Shake-up in Central Michigan University admissions after enrollment drop
Central Michigan University, which is trying to reverse years of dropping enrollment, has had another shake up in its admissions department.
Kevin Williams, who had been the university’s director of undergraduate recruitment within the admissions department, had his last day on April 7, the university confirmed.
“We can confirm that Kevin Williams is no longer employed by Central Michigan University,” CMU spokesman Aaron Mills told Bridge Michigan in a statement. He offered no other details on Williams’ departure, saying “That’s all we can confirm as CMU does not discuss personnel issues.”
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Williams had been a CMU employee since July 1999. In October 2019, he became the director of undergraduate recruitment. He could not be reached for comment.
The news comes as CMU is aiming to ramp up first-time student and transfer student enrollment for fall 2022 following a steep decline over the past decade, as Bridge Michigan reported last month.
Earlier this year, the Detroit News reported the executive director of admissions Lee Furbeck left after her department mistakenly offered full-ride scholarships to 58 prospective students. It is also not clear if Furbeck resigned or was fired.
Mills said the university intends to fill both vacant positions. The director of undergraduate recruitment reports to the executive director of admissions.
In the meantime, Patricia Young has been named interim director of undergraduate recruitment. Young earned two degrees from the university, according to her Twitter bio.
CMU’s vice president of student recruitment and retention Jennifer DeHaemers is taking over the job responsibilities of the position formerly held by Furbeck until the university finds a replacement.
DeHaemers joined the university in June 2020. She told Bridge late last month the university used to have a division of student enrollment and student success. In 2020, that division was disbanded and now there is the student recruitment and retention division and the student affairs division.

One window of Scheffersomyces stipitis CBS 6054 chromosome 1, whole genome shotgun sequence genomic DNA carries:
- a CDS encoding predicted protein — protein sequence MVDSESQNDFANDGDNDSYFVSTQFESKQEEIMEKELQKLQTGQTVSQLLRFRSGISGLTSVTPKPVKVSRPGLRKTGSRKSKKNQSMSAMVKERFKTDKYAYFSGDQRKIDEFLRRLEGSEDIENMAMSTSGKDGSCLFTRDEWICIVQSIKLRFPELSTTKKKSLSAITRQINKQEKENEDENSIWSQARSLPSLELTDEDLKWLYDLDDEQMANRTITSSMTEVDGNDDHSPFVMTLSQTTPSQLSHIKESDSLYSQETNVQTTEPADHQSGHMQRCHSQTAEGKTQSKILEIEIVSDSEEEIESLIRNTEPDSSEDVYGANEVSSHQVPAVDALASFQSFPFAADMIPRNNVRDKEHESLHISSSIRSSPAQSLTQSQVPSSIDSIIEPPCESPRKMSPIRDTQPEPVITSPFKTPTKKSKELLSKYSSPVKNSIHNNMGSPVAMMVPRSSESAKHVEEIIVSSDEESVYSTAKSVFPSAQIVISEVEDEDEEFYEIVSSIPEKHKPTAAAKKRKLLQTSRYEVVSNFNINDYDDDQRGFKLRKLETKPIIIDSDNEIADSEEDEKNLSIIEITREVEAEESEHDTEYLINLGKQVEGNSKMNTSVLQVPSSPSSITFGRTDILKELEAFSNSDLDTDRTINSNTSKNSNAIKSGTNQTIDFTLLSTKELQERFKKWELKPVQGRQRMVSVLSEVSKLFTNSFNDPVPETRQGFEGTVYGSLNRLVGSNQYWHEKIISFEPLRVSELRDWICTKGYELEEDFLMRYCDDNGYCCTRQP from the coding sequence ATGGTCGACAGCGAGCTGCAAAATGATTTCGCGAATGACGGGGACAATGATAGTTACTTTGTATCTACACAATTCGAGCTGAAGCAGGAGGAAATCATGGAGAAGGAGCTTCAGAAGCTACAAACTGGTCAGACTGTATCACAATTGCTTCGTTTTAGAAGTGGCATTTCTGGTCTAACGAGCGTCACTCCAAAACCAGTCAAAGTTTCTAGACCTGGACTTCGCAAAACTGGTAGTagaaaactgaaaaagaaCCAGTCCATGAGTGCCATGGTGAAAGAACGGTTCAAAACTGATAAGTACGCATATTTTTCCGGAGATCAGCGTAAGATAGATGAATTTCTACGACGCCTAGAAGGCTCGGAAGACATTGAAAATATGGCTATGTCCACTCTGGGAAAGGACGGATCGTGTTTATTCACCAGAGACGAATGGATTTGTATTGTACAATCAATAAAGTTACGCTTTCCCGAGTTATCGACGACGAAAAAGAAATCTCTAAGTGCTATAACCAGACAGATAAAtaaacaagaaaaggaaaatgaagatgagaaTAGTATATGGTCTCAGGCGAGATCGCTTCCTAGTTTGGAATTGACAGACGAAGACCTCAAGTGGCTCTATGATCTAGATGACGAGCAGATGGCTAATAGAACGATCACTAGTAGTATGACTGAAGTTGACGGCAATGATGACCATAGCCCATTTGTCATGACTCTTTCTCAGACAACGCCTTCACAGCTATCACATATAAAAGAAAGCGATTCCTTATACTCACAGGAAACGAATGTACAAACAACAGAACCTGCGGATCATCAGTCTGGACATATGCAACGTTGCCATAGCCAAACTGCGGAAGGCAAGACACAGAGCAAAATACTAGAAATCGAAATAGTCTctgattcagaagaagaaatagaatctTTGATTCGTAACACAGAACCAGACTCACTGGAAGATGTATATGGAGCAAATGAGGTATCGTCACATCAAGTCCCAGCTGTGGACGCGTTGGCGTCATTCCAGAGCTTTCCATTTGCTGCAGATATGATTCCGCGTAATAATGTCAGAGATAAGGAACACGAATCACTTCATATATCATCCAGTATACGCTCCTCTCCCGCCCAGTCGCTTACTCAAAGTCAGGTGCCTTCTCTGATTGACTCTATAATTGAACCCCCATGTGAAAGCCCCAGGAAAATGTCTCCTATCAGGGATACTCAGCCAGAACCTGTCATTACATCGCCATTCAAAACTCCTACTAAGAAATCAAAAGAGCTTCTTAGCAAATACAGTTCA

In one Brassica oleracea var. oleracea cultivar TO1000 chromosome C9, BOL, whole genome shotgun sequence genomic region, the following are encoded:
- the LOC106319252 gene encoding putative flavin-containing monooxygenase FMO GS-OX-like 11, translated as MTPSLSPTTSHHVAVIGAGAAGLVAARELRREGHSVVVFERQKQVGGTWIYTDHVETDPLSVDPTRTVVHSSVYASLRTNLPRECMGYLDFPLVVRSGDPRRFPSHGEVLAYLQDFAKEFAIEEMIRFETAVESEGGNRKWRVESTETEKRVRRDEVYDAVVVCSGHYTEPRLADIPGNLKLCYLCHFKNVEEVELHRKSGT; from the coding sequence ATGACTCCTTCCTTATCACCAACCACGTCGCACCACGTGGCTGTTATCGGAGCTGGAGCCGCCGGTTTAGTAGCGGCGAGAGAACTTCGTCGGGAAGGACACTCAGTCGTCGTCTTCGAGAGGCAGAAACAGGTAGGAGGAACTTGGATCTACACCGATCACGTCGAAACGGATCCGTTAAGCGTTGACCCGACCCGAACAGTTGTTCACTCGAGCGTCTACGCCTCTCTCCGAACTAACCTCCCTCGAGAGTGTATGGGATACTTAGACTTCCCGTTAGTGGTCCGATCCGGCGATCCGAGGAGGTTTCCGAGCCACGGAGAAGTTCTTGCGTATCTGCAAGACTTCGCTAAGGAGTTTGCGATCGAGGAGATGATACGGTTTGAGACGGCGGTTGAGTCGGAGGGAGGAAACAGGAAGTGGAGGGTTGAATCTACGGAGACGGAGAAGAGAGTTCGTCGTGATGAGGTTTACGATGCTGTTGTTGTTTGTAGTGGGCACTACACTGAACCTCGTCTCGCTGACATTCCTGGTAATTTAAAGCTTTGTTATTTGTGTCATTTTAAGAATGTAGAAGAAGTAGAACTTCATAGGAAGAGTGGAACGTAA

In a recent letter to faculty and staff, DeHaemers blamed the university’s enrollment struggles — a 43 percent drop since 2012 — on “a general sense of complacency” in the administration.
As of March 24, the university had admitted 13,796 potential first year students for the fall. That is a 6.8 percent increase from the number of admitted first-year students the previous year. The university hopes to enroll between 1,950 and 2,000 total first-year students for the fall.
DeHaemers has outlined several steps for how she hopes to improve enrollment in the coming years. At the same time, as Bridge has also recently reported, regional public universities across Michigan are feeling the strain of a more competitive market for Michigan’s shrinking pool of high school graduates.
CMU President Bob Davies addressed the enrollment concerns in an email to the campus and in a recent blog post.
“No one individual, division, department or issue is to blame for where we find ourselves today, and yet we cannot pretend that this enrollment decline happened by accident or by surprise,” he wrote. “We are not focusing on the past; instead, we are openly and honestly talking about the steps that we are taking today, and acting swiftly to rebuild our enrollment with a sense of purpose and urgency.”
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